Sgt. Charles May, Royal Canadian Engineer

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Temujin
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Re: Sgt. Charles May, Royal Canadian Engineer

Post by Temujin » Wed Nov 06, 2019 12:03 pm

Lorraine Campbell wrote:
Tue Nov 05, 2019 11:21 pm
I'm am a bit late, but I just wanted to thank you for all your help. Last September, my husband and I flew from Vancouver to London and followed my grandfather's journey from Portsmouth, through Juno Beach, Dieppe, Antwerp, Nijmegen, Kleve and all points in between. With the help of this site as well as a few others, we found the sites (or close to the original sites) of several bridges the 5th were involved in. Churchill and Winston Bridges in Caen, the Stalker Bridge in Troan, France, named after a lieutenant who was killed on Juno Beach and was an admired man of the 5th, the Hilliard Bridge in Tilburg, Holland, the Venlo Bridge over the Meuse River, Holland, the Martin Bridge over the Albert Canal near Herentals, Holland, a Bailey bridge over the Rhine near Arnhem, the Waal Bridge in Nijmegen, the Wessel Bridge in Germany, the Walsh Bridge near Mook, Holland and the MacLean Bridge over the Rhine in Emmerich, Germany. We visited many war cemeteries along the way, as well as anything we could find related to Canadians. Juno Beach, Vimy Ridge and The Abbey Ardenne were especially moving. To stand where my grandfather stood is a feeling I can never explain. We live in Chilliwack, BC and before we left, I gathered small stones from the former CFB location and home of the Engineers and painted Maple Leafs on them and left them at important places on our travels, bride sites and headstones. I carried his Sapper Crest, his photo, a locket with the Engineer insignia on it that he gave me as a child and his French English dictionary that was issued to the men before they left England. It was the most incredible journey and the fitting end to my many years of research. I was always in awe of Gramps. He collected and saved everything and could build something out of anything. Now I know why.. because that is what Engineers do. Thank you for your service and all the help. This is a great site, and as November 11th approaches, we will remember them.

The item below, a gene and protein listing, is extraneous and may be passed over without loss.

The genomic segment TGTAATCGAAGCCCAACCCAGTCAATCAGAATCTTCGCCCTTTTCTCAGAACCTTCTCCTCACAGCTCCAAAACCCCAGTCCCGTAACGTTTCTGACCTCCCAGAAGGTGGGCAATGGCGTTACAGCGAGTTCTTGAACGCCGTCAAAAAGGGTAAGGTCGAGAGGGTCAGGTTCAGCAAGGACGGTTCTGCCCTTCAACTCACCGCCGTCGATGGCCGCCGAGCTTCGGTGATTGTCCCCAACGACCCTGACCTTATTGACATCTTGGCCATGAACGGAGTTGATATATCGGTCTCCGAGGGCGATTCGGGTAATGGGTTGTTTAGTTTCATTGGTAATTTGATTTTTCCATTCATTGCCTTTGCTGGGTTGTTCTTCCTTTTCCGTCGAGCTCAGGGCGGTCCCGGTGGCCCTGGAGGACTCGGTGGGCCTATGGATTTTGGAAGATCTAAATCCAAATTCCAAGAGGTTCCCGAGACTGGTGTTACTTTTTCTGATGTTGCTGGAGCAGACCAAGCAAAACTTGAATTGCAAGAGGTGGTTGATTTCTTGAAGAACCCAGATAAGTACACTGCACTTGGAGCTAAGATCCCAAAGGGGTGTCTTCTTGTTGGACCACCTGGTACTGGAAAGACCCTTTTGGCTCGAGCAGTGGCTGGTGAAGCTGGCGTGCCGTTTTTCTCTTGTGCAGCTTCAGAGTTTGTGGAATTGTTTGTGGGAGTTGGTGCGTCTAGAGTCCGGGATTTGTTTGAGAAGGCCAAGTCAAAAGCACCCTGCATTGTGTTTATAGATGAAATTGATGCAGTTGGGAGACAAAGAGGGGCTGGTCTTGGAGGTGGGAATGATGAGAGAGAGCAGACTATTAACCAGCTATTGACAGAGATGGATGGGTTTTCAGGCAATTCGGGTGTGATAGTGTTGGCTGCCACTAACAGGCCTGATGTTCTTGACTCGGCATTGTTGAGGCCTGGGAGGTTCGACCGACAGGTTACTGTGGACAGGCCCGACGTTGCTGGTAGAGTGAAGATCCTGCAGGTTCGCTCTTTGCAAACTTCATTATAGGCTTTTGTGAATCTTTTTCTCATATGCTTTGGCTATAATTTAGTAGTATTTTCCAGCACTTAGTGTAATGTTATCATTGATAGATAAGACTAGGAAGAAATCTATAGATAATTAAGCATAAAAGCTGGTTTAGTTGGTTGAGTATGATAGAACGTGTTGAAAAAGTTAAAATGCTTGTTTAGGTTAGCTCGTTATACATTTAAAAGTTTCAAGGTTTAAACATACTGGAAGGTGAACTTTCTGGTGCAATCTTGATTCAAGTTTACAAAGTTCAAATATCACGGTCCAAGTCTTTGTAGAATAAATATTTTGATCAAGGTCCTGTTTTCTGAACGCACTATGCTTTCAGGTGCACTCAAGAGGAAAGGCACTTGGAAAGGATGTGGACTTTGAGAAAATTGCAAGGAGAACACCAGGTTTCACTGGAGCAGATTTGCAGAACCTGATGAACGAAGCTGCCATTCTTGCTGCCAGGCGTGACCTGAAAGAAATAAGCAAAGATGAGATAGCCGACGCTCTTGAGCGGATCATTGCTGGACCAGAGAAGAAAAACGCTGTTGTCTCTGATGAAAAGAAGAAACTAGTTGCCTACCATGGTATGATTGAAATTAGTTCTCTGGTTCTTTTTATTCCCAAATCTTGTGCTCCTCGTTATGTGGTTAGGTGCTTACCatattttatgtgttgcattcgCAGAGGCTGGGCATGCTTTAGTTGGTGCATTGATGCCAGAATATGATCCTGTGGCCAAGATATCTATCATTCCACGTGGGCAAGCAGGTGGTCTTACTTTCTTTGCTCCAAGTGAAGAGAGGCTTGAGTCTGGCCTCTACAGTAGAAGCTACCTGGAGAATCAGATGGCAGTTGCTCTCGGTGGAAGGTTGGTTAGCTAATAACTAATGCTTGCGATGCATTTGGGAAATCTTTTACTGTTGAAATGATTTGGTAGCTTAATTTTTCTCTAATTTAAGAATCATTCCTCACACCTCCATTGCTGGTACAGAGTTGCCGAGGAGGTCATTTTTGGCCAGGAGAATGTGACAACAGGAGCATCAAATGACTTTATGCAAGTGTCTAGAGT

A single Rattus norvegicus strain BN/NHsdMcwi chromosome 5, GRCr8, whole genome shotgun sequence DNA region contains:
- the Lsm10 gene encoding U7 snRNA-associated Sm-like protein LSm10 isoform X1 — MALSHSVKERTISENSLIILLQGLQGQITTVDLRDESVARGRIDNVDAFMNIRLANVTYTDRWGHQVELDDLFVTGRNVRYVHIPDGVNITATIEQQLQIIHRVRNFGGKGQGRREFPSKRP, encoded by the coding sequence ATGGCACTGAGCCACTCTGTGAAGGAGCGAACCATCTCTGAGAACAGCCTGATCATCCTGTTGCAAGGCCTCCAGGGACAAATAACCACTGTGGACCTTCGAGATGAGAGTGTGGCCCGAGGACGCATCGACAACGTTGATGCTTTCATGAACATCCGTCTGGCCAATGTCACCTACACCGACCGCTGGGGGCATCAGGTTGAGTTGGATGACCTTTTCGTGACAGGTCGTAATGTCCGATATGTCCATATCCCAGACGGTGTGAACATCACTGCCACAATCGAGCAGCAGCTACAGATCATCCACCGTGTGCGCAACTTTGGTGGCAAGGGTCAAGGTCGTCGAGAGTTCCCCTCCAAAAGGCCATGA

Your welcome Lorraine, and I’m glad you had such a memorable trip. As you know (I think I’ve told you before) that I’m also an “Engineer” (I retired as a Lieutenant) and I also live in Chilliwack, so if you ever need any other research help just let me know, I’m sure we can get together if you want or just to say hello

Cheers

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Phil
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Re: Sgt. Charles May, Royal Canadian Engineer

Post by Phil » Wed Nov 06, 2019 9:53 pm

Lorraine Campbell wrote:
Tue Nov 05, 2019 11:21 pm
It was the most incredible journey and the fitting end to my many years of research. I was always in awe of Gramps. He collected and saved everything and could build something out of anything. Now I know why.. because that is what Engineers do. Thank you for your service and all the help. This is a great site, and as November 11th approaches, we will remember them.
Glad you hear you had a meaningful trip. Research and results like your pilgrimage are why I started this site so it's wonderful to hear stories like this.
Phil

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Re: Sgt. Charles May, Royal Canadian Engineer

Post by Lorraine Campbell » Sat Nov 09, 2019 8:35 pm

Thank you . When I first started researching, I thought the war ran much like a movie, quick and the good guys winning, I have learned so much. I am now able to put pictures he had to dates and places. I am writing a history for my family and it really is just amazing what went on. I never thought about how they got the bridging supplies, in all that chaos, to where they had to be, how much paperwork and planning went into it all. I never thought about laundry crews and mobile bath crews. Fortunately, the writers of the war diary were very informative and even humourous . This site is so full of information and any question I have asked has been answered. I still have a lot of questions and I hope to take Barry up on his offer to meet with me.
The trip to Europe was made so much better by the help I have gotten here. We found bridge sites and I stood right there, where Gramps and his men stood. The 5th stayed close after the war and as a kid, we had a few reunions on our farm as well as ones in Kingston. They were the tightest bunch of men and I learned respect and the love of my country from them. I will not let the sacrifices of him and his men be forgotten.
We will remember them.
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Re: Sgt. Charles May, Royal Canadian Engineer

Post by Lorraine Campbell » Sat Feb 22, 2020 8:10 pm

hello again. I have some questions regarding rank and the stripes on the RCE uniform. I am trying to put locations to pictures of my grandfather and the difference between him going from 2 stripes on his uniform to 3 has helped but my questions are... from his pay book, I know when he went from Cpl. to acting L/Sgt. Does the L mean Lance and if so, what does Lance mean? He is later confirmed L/Sgt. then goes to acting Sgt, then confirmed Sgt. Would he get the 3rd stripe when he became L/Sgt or confirmed Sgt? Is there anything else on the uniform that distinguishes a difference besides the stripes?

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Re: Sgt. Charles May, Royal Canadian Engineer

Post by Phil » Sun Feb 23, 2020 8:38 am

Lorraine Campbell wrote:
Sat Feb 22, 2020 8:10 pm